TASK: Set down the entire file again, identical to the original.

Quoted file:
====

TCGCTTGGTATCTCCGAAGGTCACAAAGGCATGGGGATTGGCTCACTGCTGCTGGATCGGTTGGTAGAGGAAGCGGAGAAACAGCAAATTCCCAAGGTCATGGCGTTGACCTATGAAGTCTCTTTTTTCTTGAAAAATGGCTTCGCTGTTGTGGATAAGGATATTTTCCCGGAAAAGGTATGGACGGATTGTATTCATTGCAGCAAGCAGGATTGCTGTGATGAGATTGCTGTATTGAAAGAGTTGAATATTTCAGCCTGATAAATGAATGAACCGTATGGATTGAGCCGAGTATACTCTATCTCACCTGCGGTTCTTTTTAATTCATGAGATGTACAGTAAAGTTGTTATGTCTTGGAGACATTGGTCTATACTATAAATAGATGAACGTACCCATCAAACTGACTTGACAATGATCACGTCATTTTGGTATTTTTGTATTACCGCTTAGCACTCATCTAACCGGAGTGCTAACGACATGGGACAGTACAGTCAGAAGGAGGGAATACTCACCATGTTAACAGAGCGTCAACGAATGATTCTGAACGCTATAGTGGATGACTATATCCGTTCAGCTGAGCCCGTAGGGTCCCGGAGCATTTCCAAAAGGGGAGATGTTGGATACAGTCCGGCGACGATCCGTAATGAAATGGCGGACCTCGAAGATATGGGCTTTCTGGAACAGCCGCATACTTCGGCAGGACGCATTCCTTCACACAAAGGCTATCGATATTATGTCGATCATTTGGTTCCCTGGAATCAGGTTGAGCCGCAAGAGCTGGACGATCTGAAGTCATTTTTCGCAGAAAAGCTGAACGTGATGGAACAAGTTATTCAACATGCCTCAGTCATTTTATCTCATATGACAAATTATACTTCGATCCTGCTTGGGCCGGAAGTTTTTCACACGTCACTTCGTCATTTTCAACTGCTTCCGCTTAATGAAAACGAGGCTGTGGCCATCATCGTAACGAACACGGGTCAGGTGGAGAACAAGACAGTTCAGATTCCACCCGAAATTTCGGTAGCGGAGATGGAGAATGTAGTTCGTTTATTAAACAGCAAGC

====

TCGCTTGGTATCTCCGAAGGTCACAAAGGCATGGGGATTGGCTCACTGCTGCTGGATCGGTTGGTAGAGGAAGCGGAGAAACAGCAAATTCCCAAGGTCATGGCGTTGACCTATGAAGTCTCTTTTTTCTTGAAAAATGGCTTCGCTGTTGTGGATAAGGATATTTTCCCGGAAAAGGTATGGACGGATTGTATTCATTGCAGCAAGCAGGATTGCTGTGATGAGATTGCTGTATTGAAAGAGTTGAATATTTCAGCCTGATAAATGAATGAACCGTATGGATTGAGCCGAGTATACTCTATCTCACCTGCGGTTCTTTTTAATTCATGAGATGTACAGTAAAGTTGTTATGTCTTGGAGACATTGGTCTATACTATAAATAGATGAACGTACCCATCAAACTGACTTGACAATGATCACGTCATTTTGGTATTTTTGTATTACCGCTTAGCACTCATCTAACCGGAGTGCTAACGACATGGGACAGTACAGTCAGAAGGAGGGAATACTCACCATGTTAACAGAGCGTCAACGAATGATTCTGAACGCTATAGTGGATGACTATATCCGTTCAGCTGAGCCCGTAGGGTCCCGGAGCATTTCCAAAAGGGGAGATGTTGGATACAGTCCGGCGACGATCCGTAATGAAATGGCGGACCTCGAAGATATGGGCTTTCTGGAACAGCCGCATACTTCGGCAGGACGCATTCCTTCACACAAAGGCTATCGATATTATGTCGATCATTTGGTTCCCTGGAATCAGGTTGAGCCGCAAGAGCTGGACGATCTGAAGTCATTTTTCGCAGAAAAGCTGAACGTGATGGAACAAGTTATTCAACATGCCTCAGTCATTTTATCTCATATGACAAATTATACTTCGATCCTGCTTGGGCCGGAAGTTTTTCACACGTCACTTCGTCATTTTCAACTGCTTCCGCTTAATGAAAACGAGGCTGTGGCCATCATCGTAACGAACACGGGTCAGGTGGAGAACAAGACAGTTCAGATTCCACCCGAAATTTCGGTAGCGGAGATGGAGAATGTAGTTCGTTTATTAAACAGCAAGC